EMCC European Monitoring Centre on Change

Cinoco Group

16 Jul, 2015
    • Belgium
  • Organisation size

    10-49

  • Establishment size

    50-249

  • Type of restructuring
    • Business expansion
    • Merger/Acquisition
  • Ownership
    • Private
  • Involved actors

    • Private consultants
    • Others
    • Banks
  • Anticipation of change activities
    • Strategic long-term monitoring of individual organisations economic and financial situation
    • Strategic long-term monitoring of market and technological developments
    • Development and maintenance of capacities and competencies for anticipation of change
    • R&D - innovation
  • Management of change activities
    • Flexible/early retirement schemes
    • Diagnosis of the situation and designing change procedures
    • Information and consultation of workers or their representatives
    • (Re)training of affected employees

Organisational profile

Background information on the company

The C.I. Nolet & Co. Group (Cinoco Group) is a family business originating in 1691, the date of the foundation of the Nolet distillery in Schiedam, the Netherlands. In the 19th century, Charles-Hubert Nolet de Brauwere, the family member in charge of the distillery, moved to Belgium where a part of the Nolet de Brauwere family settled. His son, Charles Nolet, extended the activities of the distillery to the distribution and representation of French wines and champagnes in the early part of the 20th century. In the aftermath of the Second World War, the Cinoco S.A. company was incorporated in Brussels (1958).

Today, the Cinoco Group owns five companies: Cinoco S.A., Le Palais du Vin S.A., Bodega, FX de Beukelaer and a Luxembourg subsidiary, Maxivins Lux. The consolidated turnover of the Cinoco Group is, on average, around €32 Mio. The current total number of employees is 60. The two most important entities of the group, Cinoco S.A. and the Palais du Vin S.A., are two separate companies, with two different names and having two separate and independent sales and marketing departments. This dual legal entity is due to the specificities of the industry: it is not allowed to put competing brands under the same flag. Synergies occur mainly at the level of back office.

The Cinoco Group is active in the sector of wines and spirits wholesale trade, with a focus on distribution in Belgium. Cinoco offers to the market Grands Crus and other brands of wine, spirits and liquors as well as supporting services. 95% of the clients are based in Belgium, including specialists, wholesalers, the hotel and restaurants sector, supermarkets, catering and other companies and private persons. Over the last three years, the turnover more than doubled: rising from €15 to €32 Mio.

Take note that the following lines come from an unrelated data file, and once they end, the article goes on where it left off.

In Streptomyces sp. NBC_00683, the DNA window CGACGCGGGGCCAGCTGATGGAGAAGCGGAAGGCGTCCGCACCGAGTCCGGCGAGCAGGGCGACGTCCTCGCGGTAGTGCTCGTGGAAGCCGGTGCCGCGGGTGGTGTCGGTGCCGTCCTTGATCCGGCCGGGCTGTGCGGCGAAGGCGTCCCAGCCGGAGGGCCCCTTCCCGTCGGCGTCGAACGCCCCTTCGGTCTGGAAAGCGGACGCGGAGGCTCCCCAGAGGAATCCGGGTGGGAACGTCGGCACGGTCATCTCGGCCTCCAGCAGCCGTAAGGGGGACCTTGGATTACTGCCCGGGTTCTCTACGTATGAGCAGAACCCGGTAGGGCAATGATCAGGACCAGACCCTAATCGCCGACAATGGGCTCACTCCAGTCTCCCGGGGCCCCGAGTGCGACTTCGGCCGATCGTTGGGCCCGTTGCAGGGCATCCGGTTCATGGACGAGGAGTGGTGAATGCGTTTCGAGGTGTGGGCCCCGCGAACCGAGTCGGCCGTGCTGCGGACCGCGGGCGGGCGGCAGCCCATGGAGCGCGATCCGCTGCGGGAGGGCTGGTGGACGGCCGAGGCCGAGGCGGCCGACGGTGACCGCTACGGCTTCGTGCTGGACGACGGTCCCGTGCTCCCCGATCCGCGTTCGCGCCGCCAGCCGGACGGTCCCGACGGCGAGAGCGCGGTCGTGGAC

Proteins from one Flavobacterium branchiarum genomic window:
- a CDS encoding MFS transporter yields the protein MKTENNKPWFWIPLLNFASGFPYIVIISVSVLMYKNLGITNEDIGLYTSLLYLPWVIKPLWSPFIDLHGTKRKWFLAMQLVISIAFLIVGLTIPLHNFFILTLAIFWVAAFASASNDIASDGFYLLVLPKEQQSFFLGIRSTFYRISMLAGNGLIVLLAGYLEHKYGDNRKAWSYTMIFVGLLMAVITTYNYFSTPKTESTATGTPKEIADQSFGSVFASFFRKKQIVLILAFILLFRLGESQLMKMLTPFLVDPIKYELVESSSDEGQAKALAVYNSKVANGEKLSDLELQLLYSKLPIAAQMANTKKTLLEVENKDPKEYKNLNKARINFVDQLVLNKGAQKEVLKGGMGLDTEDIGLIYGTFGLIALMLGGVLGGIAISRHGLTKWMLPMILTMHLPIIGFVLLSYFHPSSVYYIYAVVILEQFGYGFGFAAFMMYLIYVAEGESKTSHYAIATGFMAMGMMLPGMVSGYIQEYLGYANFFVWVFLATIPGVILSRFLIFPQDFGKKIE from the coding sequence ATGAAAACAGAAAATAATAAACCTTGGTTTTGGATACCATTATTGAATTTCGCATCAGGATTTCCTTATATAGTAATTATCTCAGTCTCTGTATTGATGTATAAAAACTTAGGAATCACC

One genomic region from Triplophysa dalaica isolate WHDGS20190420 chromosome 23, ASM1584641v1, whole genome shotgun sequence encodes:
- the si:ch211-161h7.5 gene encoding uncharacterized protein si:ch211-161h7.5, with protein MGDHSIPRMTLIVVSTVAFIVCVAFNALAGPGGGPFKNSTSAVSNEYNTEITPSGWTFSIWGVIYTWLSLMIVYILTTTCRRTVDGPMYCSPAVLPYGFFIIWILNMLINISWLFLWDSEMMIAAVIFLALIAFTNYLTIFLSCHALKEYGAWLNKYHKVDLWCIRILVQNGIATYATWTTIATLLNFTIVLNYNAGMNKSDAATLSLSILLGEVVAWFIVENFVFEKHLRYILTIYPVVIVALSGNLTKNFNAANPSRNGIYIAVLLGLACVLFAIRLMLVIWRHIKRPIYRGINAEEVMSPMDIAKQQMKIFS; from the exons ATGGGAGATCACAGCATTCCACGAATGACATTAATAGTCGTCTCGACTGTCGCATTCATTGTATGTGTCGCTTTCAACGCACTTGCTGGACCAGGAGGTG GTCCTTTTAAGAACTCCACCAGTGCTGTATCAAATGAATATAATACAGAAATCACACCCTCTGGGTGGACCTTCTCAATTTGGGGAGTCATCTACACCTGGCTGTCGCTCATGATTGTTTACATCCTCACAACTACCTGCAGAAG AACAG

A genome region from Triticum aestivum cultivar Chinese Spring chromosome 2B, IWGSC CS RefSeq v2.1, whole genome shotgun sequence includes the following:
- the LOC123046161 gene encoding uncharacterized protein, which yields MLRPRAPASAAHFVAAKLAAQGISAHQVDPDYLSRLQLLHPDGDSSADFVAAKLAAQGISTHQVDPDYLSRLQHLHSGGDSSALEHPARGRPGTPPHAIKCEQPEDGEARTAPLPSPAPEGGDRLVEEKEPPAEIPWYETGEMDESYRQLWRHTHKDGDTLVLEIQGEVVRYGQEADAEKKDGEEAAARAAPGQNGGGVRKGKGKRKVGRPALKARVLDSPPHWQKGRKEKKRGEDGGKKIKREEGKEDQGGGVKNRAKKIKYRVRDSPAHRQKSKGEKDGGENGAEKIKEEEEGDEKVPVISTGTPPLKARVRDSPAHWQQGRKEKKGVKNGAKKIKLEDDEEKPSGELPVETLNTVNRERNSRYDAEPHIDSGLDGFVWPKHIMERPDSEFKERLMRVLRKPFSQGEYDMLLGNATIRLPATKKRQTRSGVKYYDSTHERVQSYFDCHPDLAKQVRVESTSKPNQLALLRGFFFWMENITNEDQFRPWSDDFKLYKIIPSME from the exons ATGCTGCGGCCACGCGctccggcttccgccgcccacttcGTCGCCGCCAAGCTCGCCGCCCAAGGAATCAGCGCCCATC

In 2004, Gilles Nolet de Brauwere van Steeland (tenth generation) takes over the general management of Cinoco Group. Mr Nolet had prior professional experience as a Business and Development Director – hence in restructuring – in international large companies. Back then, the company had around 40 employees and a turnover of around €150 Mio. In 2008, Cinoco S.A. bought Le Palais du Vin S.A. for a price of €14 Mio, which is the restructuring event for the purpose of this case study. This acquisition almost doubled the size of the company and its turnover.

The average age of employees is 46 years old. A few employees keep on working (on special arrangement) after retirement. Women account for only 18% of all employees. Around ten persons have a university degree, including a couple with a master’s degree. Around 20% of workers have a vocational training diploma. The rest of the workforce has no higher degree, in some cases no degree at all. A third of employees are blue-collar workers.

The Nolet de Brauwere family owns 65% of the group. The French family company Bollinger owns 10% of the group while French group Marie Brizard (MB) owns 25%. It should be noted that MB purchased its share in Cinoco Group in 1995 when MB still qualified as a family-owned company: as Marie Brizard has a 25% share in Cinoco Group, the two companies must be considered as partner enterprises. Therefore 25% of Marie Brizard’s turnover (which is around € 300 Mio a year) should be added to that of the Cinoco Group to calculate the company’s group as defined under Recommendation of 5 May 2005.

This means that, theoretically and legally, the Cinoco Group does not qualify as an SME, while the family holds owns 65% of the shares and has four out of six seats at the Board of Directors.

Half of the family holding is controlled by Mr Nolet and the other half by his older brother – who is also the manager of liqueur company FX de Beukelaer. Mr Nolet and his brother have regular conversations on general management matters, but neither brother interferes in the management matters of each other.